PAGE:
With that said, the men we see in the control room in the series were real people. Anatoly Dyatlov was the deputy chief engineer. Aleksandr Akimov was the chief of the unit’s shift and Leonid Toptunov was the reactor operator. And it is true that one of the mechanics came into the control room to let them know the turbine hall was on fire.
Not to skip too far ahead of where we are in the timeline of the first episode, but a little later in the first episode there is some dialogue where Dyatlov, Akimov and Toptunov are talking about the tank. Dyatlov mentions the tank on 71 is 100 cubic meters. Akimov corrects him, saying it’s 110 cubic meters.
While it’d make sense for people who work at the Chernobyl power plant to understand what all that means, for those of us who didn’t, what they’re talking about is the location of the control system tank.
It was 71 meters, or about 233 feet, directly above the control room. It also held 110,000 liters, or about 29,000 gallons, of hot water and steam. As a quick little side note, that doesn’t mean the series is wrong to mention hydrogen. Hydrogen can be created by the reaction between steam and the fuel used in a reactor, and since hydrogen is extremely combustible it’d make sense to assume the hydrogen was the cause of the explosion.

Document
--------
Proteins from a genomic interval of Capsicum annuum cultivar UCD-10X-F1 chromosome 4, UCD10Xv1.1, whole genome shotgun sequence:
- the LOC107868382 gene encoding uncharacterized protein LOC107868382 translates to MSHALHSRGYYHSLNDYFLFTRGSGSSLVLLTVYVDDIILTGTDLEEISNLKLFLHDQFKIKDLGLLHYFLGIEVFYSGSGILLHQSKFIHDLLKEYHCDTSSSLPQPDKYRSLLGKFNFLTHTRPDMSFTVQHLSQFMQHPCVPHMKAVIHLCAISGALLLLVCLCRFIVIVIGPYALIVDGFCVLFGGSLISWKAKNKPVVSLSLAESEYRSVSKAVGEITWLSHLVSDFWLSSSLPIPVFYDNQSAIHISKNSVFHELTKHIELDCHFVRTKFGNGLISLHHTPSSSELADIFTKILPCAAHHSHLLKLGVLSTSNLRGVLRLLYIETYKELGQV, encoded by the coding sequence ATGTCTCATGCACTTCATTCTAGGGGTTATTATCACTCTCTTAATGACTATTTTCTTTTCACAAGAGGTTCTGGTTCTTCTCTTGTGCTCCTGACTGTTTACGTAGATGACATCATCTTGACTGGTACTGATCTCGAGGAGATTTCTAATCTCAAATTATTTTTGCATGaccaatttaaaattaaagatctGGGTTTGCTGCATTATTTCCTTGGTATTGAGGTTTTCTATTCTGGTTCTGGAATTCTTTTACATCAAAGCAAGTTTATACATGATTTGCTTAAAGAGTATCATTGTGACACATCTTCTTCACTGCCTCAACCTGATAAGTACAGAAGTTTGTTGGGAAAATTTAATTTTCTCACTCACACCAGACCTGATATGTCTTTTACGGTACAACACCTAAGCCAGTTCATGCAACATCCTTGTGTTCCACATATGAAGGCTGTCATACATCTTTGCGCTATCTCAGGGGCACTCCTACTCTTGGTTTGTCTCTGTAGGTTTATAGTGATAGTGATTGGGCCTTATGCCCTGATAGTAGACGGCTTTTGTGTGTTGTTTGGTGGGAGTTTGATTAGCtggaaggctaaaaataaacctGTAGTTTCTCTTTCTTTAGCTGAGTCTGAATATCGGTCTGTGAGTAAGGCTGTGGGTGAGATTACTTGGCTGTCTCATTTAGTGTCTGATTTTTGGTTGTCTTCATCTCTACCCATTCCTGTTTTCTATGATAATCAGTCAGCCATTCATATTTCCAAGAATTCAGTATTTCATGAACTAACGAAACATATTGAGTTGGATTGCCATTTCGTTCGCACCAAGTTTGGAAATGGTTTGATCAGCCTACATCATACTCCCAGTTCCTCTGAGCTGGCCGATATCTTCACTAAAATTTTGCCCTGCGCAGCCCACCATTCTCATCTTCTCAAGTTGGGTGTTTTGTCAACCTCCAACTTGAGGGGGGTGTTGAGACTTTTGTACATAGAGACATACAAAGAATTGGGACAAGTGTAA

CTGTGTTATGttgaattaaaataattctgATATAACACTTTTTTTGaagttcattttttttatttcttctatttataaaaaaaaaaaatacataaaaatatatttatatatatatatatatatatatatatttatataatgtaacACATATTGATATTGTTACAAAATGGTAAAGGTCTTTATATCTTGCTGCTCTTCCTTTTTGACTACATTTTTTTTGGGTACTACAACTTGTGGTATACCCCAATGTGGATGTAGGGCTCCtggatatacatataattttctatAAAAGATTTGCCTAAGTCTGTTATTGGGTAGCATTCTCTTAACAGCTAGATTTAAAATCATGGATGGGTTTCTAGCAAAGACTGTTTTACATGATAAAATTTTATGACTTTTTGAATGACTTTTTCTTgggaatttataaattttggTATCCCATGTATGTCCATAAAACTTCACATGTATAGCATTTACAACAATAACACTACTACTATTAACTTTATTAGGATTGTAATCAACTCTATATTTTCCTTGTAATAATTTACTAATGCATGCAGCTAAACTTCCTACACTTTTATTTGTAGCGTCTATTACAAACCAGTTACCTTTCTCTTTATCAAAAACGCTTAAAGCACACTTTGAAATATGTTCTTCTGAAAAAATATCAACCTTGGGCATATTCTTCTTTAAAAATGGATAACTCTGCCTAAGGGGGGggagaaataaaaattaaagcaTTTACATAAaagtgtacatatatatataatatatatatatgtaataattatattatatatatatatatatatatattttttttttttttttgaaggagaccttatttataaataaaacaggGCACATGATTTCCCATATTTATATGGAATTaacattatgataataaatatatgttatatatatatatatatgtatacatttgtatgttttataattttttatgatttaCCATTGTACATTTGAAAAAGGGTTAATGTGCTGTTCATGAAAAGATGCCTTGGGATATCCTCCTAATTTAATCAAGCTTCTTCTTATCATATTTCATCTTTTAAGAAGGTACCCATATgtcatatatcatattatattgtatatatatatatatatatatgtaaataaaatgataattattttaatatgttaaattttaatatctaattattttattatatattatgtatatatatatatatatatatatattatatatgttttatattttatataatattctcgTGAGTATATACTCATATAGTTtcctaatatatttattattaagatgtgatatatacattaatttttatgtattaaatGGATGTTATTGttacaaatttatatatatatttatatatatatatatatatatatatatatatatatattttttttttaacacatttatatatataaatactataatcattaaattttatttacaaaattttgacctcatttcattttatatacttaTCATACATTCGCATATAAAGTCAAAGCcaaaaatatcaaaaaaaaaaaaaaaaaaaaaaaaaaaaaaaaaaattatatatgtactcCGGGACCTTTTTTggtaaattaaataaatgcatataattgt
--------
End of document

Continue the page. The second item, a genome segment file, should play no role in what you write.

But, the location of the tank is important because something we don’t see mentioned in the series is that Dyatlov expected all that hot water start leaking through the roof of the control room they were in at any moment.
One of the orders we don’t see him giving in the series that he actually did give was for everyone to move to an emergency control room. But, the series probably just simplified this, because it is true they never moved. Everyone was too focused on the alarms and indicators in the control room giving readings they couldn’t make sense of to pay attention to Dyatlov’s order to relocate. And, since the ceiling hadn’t started leaking yet, he didn’t push the matter. After all, every second mattered, and he knew they had to keep the reactor cooled.